Each person has different circumstances, so each person can give talent in different ways. I know my perspective best these days: Thinking as a homeschooling mom of little ones who are always around, one ministry mothers in my position can do is cook. Most churches have a ministry of providing meals to women who have just had babies, the sick and bedbound, and for funerals and the grieving family left behind. We homemakers are cooking anyway with children at our feet, so just make a double batch of the meal. We can drive it over to the family and leave the kids in the car, just dropping the meal at the door. Or ask our husbands to drive over the meal. This is a useful gift of talent that takes very little away from one's duties.
We can all search our own hearts for how to share the talents God has given us.
There is a long tradition of tithing ten percent of our money to God. Also there is debate about whether it is a strict ten percent. Gross income? Net income? Respond to a radical Gospel call like certain saints and give most of our income away? Join a mendicant order in order to have no income at all?
Amidst all the debate is a one certain thing and that is resistance to donate away our income. Surely God didn't mean my actual money. Aren't I "donating to charity" when I give away my old stuff I don't want anymore to the Goodwill thrift store? I know: when I die, I'll give away some of my leftover, not-used-up assets to a nice charity, and that will be good.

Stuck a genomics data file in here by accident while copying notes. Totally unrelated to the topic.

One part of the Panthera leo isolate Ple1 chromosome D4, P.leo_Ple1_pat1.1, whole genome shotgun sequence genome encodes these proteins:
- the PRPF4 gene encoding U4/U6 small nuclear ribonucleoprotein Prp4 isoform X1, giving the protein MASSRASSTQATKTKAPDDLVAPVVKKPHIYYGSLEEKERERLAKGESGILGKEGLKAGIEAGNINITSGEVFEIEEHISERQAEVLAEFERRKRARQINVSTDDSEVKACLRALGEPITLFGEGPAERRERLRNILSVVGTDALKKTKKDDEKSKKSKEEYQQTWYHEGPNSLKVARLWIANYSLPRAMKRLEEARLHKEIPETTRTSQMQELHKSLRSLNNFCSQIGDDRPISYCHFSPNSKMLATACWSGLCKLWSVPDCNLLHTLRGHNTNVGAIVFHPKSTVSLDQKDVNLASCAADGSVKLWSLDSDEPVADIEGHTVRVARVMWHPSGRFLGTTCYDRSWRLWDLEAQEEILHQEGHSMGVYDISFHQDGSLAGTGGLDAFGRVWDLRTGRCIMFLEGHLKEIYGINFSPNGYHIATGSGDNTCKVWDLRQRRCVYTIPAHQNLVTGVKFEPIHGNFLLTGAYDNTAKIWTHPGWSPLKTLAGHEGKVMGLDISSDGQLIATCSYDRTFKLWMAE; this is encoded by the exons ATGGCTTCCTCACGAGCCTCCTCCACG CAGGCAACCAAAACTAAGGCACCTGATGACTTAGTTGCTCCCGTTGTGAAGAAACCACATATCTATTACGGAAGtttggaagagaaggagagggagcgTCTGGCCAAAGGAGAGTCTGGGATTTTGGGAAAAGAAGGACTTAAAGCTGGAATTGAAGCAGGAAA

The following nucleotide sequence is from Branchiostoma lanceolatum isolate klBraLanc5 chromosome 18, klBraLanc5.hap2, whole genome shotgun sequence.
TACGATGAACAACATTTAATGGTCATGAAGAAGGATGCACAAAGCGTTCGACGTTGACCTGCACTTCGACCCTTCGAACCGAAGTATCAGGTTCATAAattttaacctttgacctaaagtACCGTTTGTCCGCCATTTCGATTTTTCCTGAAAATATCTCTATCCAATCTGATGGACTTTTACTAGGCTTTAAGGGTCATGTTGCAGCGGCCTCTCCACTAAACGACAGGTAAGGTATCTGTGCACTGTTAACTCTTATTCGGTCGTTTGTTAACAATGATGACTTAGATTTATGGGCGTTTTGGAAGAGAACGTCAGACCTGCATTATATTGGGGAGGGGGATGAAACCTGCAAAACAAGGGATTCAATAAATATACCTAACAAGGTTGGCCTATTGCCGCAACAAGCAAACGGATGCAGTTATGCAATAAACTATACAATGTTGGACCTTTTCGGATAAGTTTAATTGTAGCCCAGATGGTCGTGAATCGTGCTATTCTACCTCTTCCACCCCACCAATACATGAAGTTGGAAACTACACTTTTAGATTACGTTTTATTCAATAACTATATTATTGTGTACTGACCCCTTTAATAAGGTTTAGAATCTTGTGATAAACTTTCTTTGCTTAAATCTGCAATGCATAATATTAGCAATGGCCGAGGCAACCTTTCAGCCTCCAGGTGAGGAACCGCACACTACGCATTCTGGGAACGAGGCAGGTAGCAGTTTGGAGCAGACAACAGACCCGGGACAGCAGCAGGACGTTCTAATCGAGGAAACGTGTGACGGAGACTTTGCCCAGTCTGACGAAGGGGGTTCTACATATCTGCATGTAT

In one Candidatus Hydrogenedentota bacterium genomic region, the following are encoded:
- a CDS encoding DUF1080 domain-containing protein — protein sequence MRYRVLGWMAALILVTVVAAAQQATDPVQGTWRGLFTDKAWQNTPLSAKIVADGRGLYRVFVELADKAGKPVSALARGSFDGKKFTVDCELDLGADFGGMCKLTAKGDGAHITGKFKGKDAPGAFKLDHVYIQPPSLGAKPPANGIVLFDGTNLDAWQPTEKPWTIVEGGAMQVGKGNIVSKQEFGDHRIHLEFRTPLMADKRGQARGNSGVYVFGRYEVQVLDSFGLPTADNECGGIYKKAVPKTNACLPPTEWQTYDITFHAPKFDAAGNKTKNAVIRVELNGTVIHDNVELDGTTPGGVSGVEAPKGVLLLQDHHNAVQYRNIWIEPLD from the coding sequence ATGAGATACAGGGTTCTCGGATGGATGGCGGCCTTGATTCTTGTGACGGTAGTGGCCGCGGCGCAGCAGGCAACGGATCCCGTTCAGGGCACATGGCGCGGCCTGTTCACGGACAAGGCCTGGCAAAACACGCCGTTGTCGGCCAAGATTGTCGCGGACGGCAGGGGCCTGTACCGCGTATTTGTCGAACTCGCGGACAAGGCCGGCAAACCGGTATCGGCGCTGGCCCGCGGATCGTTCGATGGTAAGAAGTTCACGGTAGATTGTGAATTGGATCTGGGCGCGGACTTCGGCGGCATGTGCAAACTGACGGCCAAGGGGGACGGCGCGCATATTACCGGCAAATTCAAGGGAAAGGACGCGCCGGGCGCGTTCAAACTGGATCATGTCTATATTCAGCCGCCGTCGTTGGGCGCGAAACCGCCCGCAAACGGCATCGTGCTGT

God had a lot to say about Bible, which he gave to us in Holy Scriptures. A lot. And it's pretty uncomfortable to read with modern eyes.
This is an interesting list of Scripture (from a Protestant Bible, so double-check against Catholic sources) divided by monetary sub-topic. Chris and I really like Dave Ramsey's financial program and he says that there are more than 800 Scripture quotes about money.
I can recommend a book I recently read: "Happy Are You Poor: The Simple Life and Spiritual Freedom" by Fr. Thomas Dubay. Personally, I found it to be one of those "scary books." I began reading it probably a year ago and, when I could not come up with any arguments to counter the unceasing barage of Gospel teaching about money (paired with a long tradition of Church teaching and interpretation), I set down the book. I didn't want any more guilt in my heart and, apparently, I didn't want to make radical changes either. Recently I was able to pick up the book again and finish it.
But then I put it back on the shelf just to sit for a while. Away from me. I am a work in progress.